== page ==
In the Hong Kong case of Tang Nin Mun v Secretary of Justice [2000] HKCA 298, Ribeiro JA succinctly summarised the mental element as follows:
“… the plaintiff’s claim … is only viable if he is in a position to allege and ultimately to establish that in abusing his … powers … the [defendant] either intended to injure the plaintiff or knew that such a conduct would in the ordinary course directly cause injury to the plaintiff of the type actually suffered … or that he was recklessly indifferent as to whether such injury would ensue.”
The advantage of a cause of action under this tort is that a claimant is able to seek a remedy in monetary damages for the actual loss sustained.
However, as the tort of misfeasance in public office is not actionable per se, an odd situation may arise wherein a public officer may not be liable for any damages and will go unpunished in law, even if it is proven that he has committed misfeasance in public office if the act did not cause damage.
The issue of exemplary damages is also a live one under this tort. The English courts have shown some reluctance to impose exemplary damages, but the Australian courts advocate this in cases where there is conduct which calls for “condign punishment”. In such circumstances, the Australian Courts have held that the award must be “of a size sufficient to serve as a deterrent to others – particularly to those who abuse a position of public office to the detriment of others.” (see Sanders v Snell (1997) 143 ALR 426).  
Scenario 2 is based on the Malaysian case, Datuk Seri Khalid bin Abu Bakar v N Indra a/p P Nallathamby (the administrator of the estate and dependent of Kugan a/l Ananthan, deceased) and another appeal [2015] 1 MLJ 353, also known as the “Kugan Case”. Kugan was the deceased, and a claim of misfeasance in public office was mounted by Kugan’s mother as administratrix of his estate, against five defendants, namely the CPO, a constable in the Taipan police station, the OCPD, an officer on duty at the Taipan police station and the Government of Malaysia. In that case, the High Court found the CPO and the OCPD liable in misfeasance for their cover-up of the circumstances leading up to Kugan’s death.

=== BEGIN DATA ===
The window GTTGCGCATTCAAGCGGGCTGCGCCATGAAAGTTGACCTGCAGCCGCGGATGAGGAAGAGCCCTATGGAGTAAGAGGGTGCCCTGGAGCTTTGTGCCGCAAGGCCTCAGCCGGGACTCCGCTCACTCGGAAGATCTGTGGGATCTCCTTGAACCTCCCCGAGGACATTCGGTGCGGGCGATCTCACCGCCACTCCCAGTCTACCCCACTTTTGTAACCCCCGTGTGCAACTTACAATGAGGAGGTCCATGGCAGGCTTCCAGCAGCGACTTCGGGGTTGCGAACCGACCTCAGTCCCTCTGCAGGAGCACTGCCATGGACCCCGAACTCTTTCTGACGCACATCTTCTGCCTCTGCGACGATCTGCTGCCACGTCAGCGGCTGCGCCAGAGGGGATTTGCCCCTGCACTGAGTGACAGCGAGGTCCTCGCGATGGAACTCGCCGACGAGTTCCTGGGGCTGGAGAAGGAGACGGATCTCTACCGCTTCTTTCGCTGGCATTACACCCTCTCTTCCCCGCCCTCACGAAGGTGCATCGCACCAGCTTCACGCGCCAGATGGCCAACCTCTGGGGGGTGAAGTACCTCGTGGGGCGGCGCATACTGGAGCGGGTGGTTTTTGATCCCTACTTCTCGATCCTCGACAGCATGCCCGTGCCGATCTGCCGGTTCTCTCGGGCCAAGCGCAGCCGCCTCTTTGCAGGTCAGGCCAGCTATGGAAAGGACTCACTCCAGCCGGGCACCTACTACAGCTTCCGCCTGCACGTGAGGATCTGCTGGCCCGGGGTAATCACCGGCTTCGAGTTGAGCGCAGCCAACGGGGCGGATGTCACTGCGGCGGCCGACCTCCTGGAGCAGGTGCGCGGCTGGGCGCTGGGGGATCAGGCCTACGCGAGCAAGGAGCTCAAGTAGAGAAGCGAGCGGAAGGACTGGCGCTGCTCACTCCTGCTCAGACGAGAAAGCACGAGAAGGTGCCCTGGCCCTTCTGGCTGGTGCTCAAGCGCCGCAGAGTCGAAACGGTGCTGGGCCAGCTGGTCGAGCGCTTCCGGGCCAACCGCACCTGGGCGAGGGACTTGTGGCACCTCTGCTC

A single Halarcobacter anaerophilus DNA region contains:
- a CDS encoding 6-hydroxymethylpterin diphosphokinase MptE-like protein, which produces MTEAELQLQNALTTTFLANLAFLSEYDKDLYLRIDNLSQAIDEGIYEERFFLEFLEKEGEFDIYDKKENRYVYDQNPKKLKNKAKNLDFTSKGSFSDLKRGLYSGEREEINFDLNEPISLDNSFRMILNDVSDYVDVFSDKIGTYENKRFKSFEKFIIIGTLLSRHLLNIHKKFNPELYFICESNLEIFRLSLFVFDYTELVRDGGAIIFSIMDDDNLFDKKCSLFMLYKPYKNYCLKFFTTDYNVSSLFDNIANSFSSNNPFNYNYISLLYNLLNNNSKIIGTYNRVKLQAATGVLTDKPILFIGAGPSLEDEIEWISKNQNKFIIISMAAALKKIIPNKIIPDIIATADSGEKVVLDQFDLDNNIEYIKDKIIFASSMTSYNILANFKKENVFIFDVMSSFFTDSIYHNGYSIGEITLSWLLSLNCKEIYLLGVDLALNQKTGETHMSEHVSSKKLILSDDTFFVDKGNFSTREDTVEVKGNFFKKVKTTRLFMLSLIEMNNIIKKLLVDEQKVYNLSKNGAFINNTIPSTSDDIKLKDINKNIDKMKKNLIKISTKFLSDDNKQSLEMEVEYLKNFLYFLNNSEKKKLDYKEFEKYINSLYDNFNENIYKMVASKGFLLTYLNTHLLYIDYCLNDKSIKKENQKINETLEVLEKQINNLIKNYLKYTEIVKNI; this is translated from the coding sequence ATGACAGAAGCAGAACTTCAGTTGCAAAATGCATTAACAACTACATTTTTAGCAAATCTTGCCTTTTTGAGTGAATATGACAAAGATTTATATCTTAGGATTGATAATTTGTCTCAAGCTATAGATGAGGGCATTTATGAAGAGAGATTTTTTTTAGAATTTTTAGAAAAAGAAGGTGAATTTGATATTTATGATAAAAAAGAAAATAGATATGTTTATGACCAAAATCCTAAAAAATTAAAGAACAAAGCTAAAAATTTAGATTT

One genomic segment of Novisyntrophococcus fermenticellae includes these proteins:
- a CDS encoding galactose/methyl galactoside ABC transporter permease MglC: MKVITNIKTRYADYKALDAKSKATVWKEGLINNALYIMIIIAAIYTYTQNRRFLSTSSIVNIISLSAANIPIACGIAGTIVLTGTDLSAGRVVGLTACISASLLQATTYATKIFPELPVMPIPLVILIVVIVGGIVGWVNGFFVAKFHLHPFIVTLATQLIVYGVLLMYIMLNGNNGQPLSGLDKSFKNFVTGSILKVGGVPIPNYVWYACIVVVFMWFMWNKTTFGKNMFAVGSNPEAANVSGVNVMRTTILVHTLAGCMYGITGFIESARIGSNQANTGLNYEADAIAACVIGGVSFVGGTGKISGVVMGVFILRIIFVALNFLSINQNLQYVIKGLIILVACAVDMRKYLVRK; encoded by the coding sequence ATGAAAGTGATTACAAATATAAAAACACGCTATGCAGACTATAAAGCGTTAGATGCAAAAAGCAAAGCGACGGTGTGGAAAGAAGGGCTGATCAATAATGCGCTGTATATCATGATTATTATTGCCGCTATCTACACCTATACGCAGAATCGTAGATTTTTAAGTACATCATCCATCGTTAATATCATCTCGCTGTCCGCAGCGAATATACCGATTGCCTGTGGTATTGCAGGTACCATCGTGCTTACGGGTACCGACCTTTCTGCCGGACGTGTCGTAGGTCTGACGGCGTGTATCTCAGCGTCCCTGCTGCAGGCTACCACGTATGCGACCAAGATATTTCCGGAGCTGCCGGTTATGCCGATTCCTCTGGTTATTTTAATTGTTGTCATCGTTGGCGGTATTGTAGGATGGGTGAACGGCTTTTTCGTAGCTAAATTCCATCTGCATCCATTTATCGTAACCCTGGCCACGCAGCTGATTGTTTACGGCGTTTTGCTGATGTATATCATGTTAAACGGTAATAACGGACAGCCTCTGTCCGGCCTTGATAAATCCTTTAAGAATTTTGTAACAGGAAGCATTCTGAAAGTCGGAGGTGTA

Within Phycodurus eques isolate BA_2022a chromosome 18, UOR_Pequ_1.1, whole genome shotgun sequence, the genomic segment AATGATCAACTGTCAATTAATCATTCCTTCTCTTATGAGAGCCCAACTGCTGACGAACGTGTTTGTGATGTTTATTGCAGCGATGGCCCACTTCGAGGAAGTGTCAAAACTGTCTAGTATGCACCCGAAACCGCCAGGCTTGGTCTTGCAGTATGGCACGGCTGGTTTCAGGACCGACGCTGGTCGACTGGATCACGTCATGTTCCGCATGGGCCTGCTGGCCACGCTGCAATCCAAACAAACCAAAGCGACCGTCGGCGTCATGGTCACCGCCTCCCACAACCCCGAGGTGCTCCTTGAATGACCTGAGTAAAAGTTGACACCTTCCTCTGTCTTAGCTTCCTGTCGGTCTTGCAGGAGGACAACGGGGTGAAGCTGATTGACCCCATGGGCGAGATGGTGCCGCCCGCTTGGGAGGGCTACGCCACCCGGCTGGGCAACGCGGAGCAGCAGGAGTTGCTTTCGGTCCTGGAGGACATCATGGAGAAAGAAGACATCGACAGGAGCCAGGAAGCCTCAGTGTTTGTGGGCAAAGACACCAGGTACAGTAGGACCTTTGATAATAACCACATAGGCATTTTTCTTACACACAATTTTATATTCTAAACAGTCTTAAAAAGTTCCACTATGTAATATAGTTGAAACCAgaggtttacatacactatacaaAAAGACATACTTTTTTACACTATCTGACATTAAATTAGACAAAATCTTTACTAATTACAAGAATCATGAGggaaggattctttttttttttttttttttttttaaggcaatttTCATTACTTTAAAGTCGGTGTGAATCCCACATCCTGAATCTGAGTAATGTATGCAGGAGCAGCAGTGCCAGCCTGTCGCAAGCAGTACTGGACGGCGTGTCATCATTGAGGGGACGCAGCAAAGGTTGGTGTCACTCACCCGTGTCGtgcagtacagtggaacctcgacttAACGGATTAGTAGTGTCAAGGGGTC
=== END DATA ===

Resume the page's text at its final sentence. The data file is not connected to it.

On appeal, the Court of Appeal, in applying the principles of the Three Rivers Case affirmed the decision of the High Court on this point. The Court Appeal in its deliberation stated:
“We say that this wilful disregard to ensure that the truth behind the death of the deceased is made known together with other undisputed evidence set-out above are enough to satisfy a case of public misfeasance. It is also our view that there has been a reckless indifference to the illegal act of the second defendant … Lord Steyn in the Three Rivers Case opined … that to impose liability where the defendant had acted with reckless indifference to the illegality of his act and the probability of its causing injury was ‘an organic development which fits into structure of our law governing intentional torts’. We adopt His Lordship’s view without any reservation.”
The Court of Appeal’s whole-hearted adoption of the principles enunciated in the Three Rivers Case is not uncommon. The cases of misfeasance in public office in Malaysia have consistently applied the spirit of the principles enunciated in the Three Rivers Case.